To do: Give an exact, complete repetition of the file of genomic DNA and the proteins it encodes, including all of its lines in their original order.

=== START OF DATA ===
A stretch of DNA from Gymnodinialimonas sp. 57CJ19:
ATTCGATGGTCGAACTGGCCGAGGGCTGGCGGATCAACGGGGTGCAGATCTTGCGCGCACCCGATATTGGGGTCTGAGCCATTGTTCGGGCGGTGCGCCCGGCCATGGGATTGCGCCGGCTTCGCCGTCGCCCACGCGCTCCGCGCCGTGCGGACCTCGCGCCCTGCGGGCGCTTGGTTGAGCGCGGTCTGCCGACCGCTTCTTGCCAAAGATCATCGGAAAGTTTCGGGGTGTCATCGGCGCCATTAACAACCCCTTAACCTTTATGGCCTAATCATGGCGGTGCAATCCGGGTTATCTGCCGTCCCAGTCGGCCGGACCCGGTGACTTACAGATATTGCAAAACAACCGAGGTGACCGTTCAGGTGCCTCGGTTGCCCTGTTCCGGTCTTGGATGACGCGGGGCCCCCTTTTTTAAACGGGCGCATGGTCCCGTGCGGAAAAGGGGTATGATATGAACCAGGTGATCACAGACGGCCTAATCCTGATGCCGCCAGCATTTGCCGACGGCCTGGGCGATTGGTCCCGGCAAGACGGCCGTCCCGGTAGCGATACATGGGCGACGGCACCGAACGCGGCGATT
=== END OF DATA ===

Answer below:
A stretch of DNA from Gymnodinialimonas sp. 57CJ19:
ATTCGATGGTCGAACTGGCCGAGGGCTGGCGGATCAACGGGGTGCAGATCTTGCGCGCACCCGATATTGGGGTCTGAGCCATTGTTCGGGCGGTGCGCCCGGCCATGGGATTGCGCCGGCTTCGCCGTCGCCCACGCGCTCCGCGCCGTGCGGACCTCGCGCCCTGCGGGCGCTTGGTTGAGCGCGGTCTGCCGACCGCTTCTTGCCAAAGATCATCGGAAAGTTTCGGGGTGTCATCGGCGCCATTAACAACCCCTTAACCTTTATGGCCTAATCATGGCGGTGCAATCCGGGTTATCTGCCGTCCCAGTCGGCCGGACCCGGTGACTTACAGATATTGCAAAACAACCGAGGTGACCGTTCAGGTGCCTCGGTTGCCCTGTTCCGGTCTTGGATGACGCGGGGCCCCCTTTTTTAAACGGGCGCATGGTCCCGTGCGGAAAAGGGGTATGATATGAACCAGGTGATCACAGACGGCCTAATCCTGATGCCGCCAGCATTTGCCGACGGCCTGGGCGATTGGTCCCGGCAAGACGGCCGTCCCGGTAGCGATACATGGGCGACGGCACCGAACGCGGCGATT